A picture of Boris Johnson sitting like a child who had just managed to spell his own name correctly for the first time, flashing two thumbs up, adorned my Twitter feed. As I scrolled down my timeline soundbites jumped out at me. While I was wary that most of what you read on Twitter is rubbish, I felt my chest begin to contract. I felt suffocated. The UK’s deal with the EU was done. I long ago made a promise to keep this blog politics free. I intend to live up to that promise, so don’t see this as a party political broadcast, see it as a British man mourning the loss of some of his freedoms.
I don’t know about you, but I am not ready to re-learn how to ask what the wi-fi password is in a variety of languages. That is the position we are back in now. I can remember my first holiday when roaming charges were dropped, swinging my big, data roaming dick around Ocean Beach Club Ibiza, filming anything and everything, posting it to my Instagram story. I was that guy. My then girlfriend, on seeing said Instagram story sent me an angry text message. “You didn’t say there would be girls there.” I’m not sure what else she was expecting…
Ironically it was in Ibiza the year previously that I discovered the outcome of the Brexit vote. At the time I didn’t think I could be angrier about it as I was in that moment. Wrong. To tell the world my displeasure I had to wait to get back to my hotel to hook up to the wi-fi. Free data roaming wasn’t a thing then.
Free data roaming was also not a thing when I was lost at night in the middle of a snowy Budapest earlier that same year. I had two options. Turn on my data, fire up maps and get home, or potentially be taken advantage of by a Hungarian Horntail. When I got my phone bill I wished I’d let the Horntail have its way with me. Of course there are other facets to Brexit than the ones I’m damning here. But for the life of me I can’t see them being positive in any way. Particularly with randy dragons on the loose.
At a time where the world is becoming ever more accessible for most people, it is criminal to think that we have chosen to close that door for British citizens. Freedom of movement is a two way street. For all the illegal immigrants who a number of people wrongly thought their votes would keep out of Britain, their votes have also placed an unnecessary obstacle in the way of themselves and future generations of their families in terms of travel be it for holidays, studying, travelling or working. Pre-deal as an EU citizen it was possible to be within the EU to your heart’s content. Now it is 90 days within a 180 day period for British citizens. Less than half a year. And when you arrive you have to join that long ass non-EU passport control queue.
That last sentence was tongue in cheek. But we know how much as a nation Brits like to moan. It’s how we got in to this mess. I’m moaning about it now. See. Like a footballer not quite up to the standard of playing for England I have been sifting through my family history to try and find an Irish family member in the hopes of clinging on to an EU passport. All to no avail.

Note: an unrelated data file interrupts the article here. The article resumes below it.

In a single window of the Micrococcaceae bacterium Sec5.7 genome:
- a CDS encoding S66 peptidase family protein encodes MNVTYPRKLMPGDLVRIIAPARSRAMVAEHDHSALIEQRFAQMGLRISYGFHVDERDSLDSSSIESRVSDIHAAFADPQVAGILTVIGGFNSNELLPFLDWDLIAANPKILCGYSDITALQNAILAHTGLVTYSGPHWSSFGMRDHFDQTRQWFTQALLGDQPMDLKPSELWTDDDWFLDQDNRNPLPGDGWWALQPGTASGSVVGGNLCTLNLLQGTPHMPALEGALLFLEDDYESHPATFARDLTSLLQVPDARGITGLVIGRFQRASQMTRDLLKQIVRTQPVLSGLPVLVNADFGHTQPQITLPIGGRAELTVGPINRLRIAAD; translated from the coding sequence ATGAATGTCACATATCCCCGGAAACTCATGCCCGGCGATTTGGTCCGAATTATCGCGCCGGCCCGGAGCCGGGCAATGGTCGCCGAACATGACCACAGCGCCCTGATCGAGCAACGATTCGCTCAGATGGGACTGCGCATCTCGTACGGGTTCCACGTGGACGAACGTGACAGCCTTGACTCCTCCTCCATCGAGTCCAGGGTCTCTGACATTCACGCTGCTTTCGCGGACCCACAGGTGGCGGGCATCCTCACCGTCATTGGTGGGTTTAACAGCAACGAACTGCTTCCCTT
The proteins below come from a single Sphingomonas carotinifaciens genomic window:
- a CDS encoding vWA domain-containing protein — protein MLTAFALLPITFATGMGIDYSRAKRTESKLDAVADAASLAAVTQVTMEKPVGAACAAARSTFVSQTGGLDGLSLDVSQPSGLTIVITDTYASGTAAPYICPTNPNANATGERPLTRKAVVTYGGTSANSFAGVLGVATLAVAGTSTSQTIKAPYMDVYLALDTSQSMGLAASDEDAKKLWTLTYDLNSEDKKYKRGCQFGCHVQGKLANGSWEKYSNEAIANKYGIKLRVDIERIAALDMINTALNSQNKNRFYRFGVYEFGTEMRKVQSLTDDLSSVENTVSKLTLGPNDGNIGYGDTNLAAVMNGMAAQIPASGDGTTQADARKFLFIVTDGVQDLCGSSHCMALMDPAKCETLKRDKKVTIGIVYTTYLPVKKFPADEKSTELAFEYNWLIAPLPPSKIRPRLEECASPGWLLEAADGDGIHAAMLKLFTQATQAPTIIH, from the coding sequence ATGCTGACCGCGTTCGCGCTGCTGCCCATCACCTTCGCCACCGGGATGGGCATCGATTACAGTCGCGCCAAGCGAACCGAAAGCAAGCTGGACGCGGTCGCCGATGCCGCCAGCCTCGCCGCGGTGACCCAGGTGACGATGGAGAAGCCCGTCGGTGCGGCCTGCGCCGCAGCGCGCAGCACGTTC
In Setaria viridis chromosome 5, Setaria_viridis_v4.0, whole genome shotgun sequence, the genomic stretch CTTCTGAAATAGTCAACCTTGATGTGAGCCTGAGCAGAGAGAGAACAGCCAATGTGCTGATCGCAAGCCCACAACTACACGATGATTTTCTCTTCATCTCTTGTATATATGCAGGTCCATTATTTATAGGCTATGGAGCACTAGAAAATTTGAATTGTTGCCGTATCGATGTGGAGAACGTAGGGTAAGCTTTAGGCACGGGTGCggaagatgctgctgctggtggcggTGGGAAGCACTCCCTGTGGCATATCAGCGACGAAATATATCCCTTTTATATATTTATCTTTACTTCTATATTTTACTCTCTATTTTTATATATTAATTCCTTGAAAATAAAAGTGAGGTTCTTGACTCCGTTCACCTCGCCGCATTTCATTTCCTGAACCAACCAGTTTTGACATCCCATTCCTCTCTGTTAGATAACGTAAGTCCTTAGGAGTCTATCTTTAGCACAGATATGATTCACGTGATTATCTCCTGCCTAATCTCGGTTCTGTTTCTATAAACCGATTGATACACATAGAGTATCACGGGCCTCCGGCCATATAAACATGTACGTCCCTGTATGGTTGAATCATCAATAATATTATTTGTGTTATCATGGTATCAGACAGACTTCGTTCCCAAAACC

Realistically, 180 days is a long time to be out of the country (and in the EU) for. The most I’ve managed is 35, five weeks. But this restriction of movement is unnecessary. Trading in something good for the inferior option. Lockdown has opened my eyes as to just how much I love to travel, how much I need to spread my wings. I’m a peacock captain, you’ve gotta let me fly. I decided recently I would try and find a career that will allow me to work remotely and travel. Granted this decision came after the horse was out of the stable, we voted on Brexit in 2016. By we, I mean Britain as a country, I have, and remain, staunchly in favour of being part of the EU. Because this post didn’t make that clear…
Remote working can of course be done from within the EU still. But only for 180 days, whereas pre-2021 (or pre-Covid more accurately), it would have been possible to roam Europe visa free and without too many restrictions being in place for as long as you desired. Now the only option would be to find work for a company within the EU, although that would more than likely entail being tied to one place, just in Europe. Remote working? Not for you English boy.
The more I have travelled the more I have realised just how good it has been for me. Immersing myself in foreign cultures, learning about the places I have visited. Drinking exotic beers. These are enriching experiences and as a nation we have turned our noses up at them. From this perspective alone the decision beggars belief. Without going all Alanis Morissette on this bish, isn’t it ironic that the Erasmus scheme, championed by Welshman Dr Hywel Ceri Jones, will now be closed off to people born in Britain? It’s the free advice that you just didn’t take. And who would have thought it figured?
Sadly, my musings won’t change anything. We saw the iceberg in 2016. Unlike the crew of Titanic Britain had an opportunity to steer round it. Britain chose to plough straight in to it. At least the crew on the Titanic tried to steer around the disaster. If you need me, I won’t be playing my instrument and going down with the ship, I’ll be hunting high and low for a way to find an EU passport. The grass definitely is greener on that side.